Papers

Incidence of transfusion associated B and non-A, non-B hepatitis in Italy

BMJ 1995; 311 doi: https://doi.org/10.1136/bmj.311.7009.846 (Published 30 September 1995) Cite this as: BMJ 1995;311:846
  1. Alfonso Mele, research epidemiologista,
  2. Tommaso Stroffolini, research epidemiologista,
  3. Raffaele Catapano, postgraduate trainerb,
  4. Filippo Palumbo, epidemiologistc,
  5. Angela Moiraghi, professord,
  6. Francesca Novaco, epidemiologiste
  1. a Laboratorio di Epidemiologia e Biostatistica, Istituto Superiore di Sanita, 00161 Rome, Italy
  2. b Dipartimento di Sanita Pubblica, II Universita di Roma, Rome
  3. c Assessorato alla Sanita, Regione Campania, Naples
  4. d Dipartimento di Sanita Pubblica, Universita di Torino, Turin
  5. e Assessorato alla Sanita, Regione Emilia Romagna, Bologna
  1. Correspondence to: Dr Stroffolini.
  • Accepted 2 June 1995

Screening of donated blood for hepatitis B surface antigen and for serum alanine aminotransferase concerntration has been performed in Italy since the early 1970s. Screening for other surrogate markers, such as antilbody to hepatitis B core antigen has never been done. Screening for antibodies to hepatitis C virus was routinely done in a few blood banks since 1990; it became compulsory in 1991. Second generation enzyme linked immunosorbent assay (ELISA) was introduced in 1992 in all blood banks.

Using data from the surveillance system for acute viral hepatitis (SEIEVA), we have evaluated the incidence of transfusion associated B and non-A, non-B hepatitis in Italy from 1987 to 1993.

Methods

and results

SEIEVA, which is coordinated by the Istituto Superiore di Sanita in collaboration with health districts, started in 1985.1 From 1985 to 1993 the number of health districts participating in SEIEVA has greatly increased, in 1992 covering about 40% of the Italian population. SEIEVA uses weekly notification of cases and a standard questionnaire for data collection on risk factors.

Patients with acute hepatitis with hepatitis B surface antigen and IgM antibodies to hepatitis B core antigen, without antibodies to hepatitis A, are classified as having hepatitis B. Those without IgM antibodies to hepatitis B core antigen and without IgM antibodies to hepatitis A are classified as having non-A, non-B hepatitis. Tests for IgM antibodies to hepatitis B core antigen have been available since 1987. Assays of hepatitis markers are performed in different laboratories scattered all over the country. No changes were made in the notification system during the study period.

Using as denominators the catchment populations of the participating health districts, incidence rates per 1000000 of notified cases of transfusion associated hepatitis decreased from 1.4 in 1987 to 0.5 in 1992 for hepatitis B and from 4.4 in 1987 to 0.3 in 1992 for non-A, non-B hepatitis. Although for hepatitis B the incidence increased from 1992 to 1993, the 95% confidence intervals for these periods overlapped. For non-A, non-B hepatitis the low 1992 rate remained virtually unchanged in 1993. Compared with 1989, the incidence of cases of non-A, non-B hepatitis reporting blood transfusion decreased from 4.1 per 1000000 in 1989 to 2.9 in 1990 (−29%), when screening with first generation ELISA (ELISA-I) was routinely done in a few blood banks, to 1.4 in 1991 (−66%) when this screening became compulsory, and to 0.3 (−93%) in 1992, after ELISA-II was introduced.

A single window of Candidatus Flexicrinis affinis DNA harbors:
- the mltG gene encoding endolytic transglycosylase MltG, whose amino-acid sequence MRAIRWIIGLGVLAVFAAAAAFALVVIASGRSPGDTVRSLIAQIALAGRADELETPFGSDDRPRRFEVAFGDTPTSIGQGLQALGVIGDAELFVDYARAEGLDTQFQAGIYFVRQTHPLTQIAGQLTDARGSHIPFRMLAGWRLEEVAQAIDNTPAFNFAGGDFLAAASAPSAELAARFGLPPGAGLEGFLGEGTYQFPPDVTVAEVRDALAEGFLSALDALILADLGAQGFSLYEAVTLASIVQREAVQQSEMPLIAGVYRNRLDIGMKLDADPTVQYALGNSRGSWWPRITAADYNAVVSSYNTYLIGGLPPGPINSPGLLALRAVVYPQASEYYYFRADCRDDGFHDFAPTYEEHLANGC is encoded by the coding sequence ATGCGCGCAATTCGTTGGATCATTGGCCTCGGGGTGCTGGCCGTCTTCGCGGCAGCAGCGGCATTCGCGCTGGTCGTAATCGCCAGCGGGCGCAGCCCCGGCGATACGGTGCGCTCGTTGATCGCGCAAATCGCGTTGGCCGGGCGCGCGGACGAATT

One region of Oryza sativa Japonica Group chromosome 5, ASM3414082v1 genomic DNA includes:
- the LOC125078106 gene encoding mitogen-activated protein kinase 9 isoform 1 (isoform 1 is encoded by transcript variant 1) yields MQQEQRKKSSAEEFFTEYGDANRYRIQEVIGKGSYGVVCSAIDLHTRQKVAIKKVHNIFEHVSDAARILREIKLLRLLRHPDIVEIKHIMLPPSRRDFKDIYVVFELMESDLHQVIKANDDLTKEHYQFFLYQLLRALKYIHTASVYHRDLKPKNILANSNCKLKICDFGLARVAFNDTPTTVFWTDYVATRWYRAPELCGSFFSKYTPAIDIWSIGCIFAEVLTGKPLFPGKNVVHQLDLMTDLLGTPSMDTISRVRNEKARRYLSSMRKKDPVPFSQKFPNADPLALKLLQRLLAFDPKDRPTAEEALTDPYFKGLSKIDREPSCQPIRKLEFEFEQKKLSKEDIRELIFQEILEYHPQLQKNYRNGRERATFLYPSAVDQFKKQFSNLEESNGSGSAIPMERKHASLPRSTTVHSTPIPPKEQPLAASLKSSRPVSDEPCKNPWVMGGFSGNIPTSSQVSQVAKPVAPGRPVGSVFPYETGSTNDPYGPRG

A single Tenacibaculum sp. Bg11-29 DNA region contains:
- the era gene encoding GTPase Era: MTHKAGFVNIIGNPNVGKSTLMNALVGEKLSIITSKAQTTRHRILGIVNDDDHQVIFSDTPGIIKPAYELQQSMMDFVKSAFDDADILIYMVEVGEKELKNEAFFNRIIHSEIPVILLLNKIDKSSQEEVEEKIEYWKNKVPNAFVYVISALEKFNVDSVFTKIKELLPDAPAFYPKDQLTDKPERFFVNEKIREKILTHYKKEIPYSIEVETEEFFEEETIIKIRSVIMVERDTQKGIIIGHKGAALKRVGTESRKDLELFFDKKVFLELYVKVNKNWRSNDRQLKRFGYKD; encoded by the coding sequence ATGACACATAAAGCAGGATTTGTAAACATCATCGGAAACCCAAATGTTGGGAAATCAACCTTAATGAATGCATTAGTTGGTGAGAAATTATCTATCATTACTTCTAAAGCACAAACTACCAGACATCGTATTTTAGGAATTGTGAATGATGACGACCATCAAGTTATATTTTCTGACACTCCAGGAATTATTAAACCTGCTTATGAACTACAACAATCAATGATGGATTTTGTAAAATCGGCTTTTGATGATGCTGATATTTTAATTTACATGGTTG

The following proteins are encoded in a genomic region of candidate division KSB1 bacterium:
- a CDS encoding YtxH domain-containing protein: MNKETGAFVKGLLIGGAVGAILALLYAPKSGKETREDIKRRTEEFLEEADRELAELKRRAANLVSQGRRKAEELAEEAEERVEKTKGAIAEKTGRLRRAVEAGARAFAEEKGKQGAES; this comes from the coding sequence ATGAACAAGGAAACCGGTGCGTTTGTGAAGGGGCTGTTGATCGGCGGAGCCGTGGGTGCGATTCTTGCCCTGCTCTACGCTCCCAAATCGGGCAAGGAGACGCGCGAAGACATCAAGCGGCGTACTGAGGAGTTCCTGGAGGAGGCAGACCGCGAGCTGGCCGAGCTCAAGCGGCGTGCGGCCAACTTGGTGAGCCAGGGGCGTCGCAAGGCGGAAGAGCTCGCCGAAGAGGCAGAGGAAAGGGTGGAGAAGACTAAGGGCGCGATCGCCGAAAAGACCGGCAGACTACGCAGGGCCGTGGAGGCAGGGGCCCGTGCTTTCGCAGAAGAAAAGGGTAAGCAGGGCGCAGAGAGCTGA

Incidence rates per 1000000 of notified cases of hepatitis B and non-A, non-B with history of blood transfusion in Italy 1986-93

View this table:

Comment

Our findings show a small residual risk of transfusion associated hepatitis B and indicate the effectiveness of the screening policy for antibodies to hepatitis C virus in reducing the incidence of cases of non-A, non-B hepatitis after blood transfusion.

Because the viral surface antigen may be present in the serum at a low concentration or may be masked in immune complexes, it has been shown2 that blood donors testing negative for hepatitis B surface antigen may transmit hepatitis B virus infection.2 Transfusion with “HBsAg negative” blood is thus a potential source of infection.

Cohort studies from Japan3 and the USA4 have documented decreases of 60 to 80% in the incidence of post-transfusional non-A, non-B hepatitis after the implementation of donor screening for antibodies to hepatitis C virus by ELISA-I in addition to, or at the same time as, screening for surrogate markers. A recent report from Spain has shown that for antibodies to hepatitis C virus testing by ELISA-II further reduces the incidence of non-A, non-B hepatitis by 57% when compared with ELISA-I.5 Although information obtained through passive surveillance is likely to be less accurate than data from these cohort studies, we found similar decreases after starting donor screening policies for antibodies to hepatitis C virus in Italy (−66% and −93% after introduction of ELISA-I and ELISA-II, respectively). These findings suggest that, although non-notified or asymptomatic blood associated cases of non-A, non-B hepatitis may still occur, in Italy the current risk is likely to be very low.

Footnotes

  • Funding This study was partially supported by Regione Campania, Assessorato alla Sanita, Italy.

  • Conflict of interest None.

References

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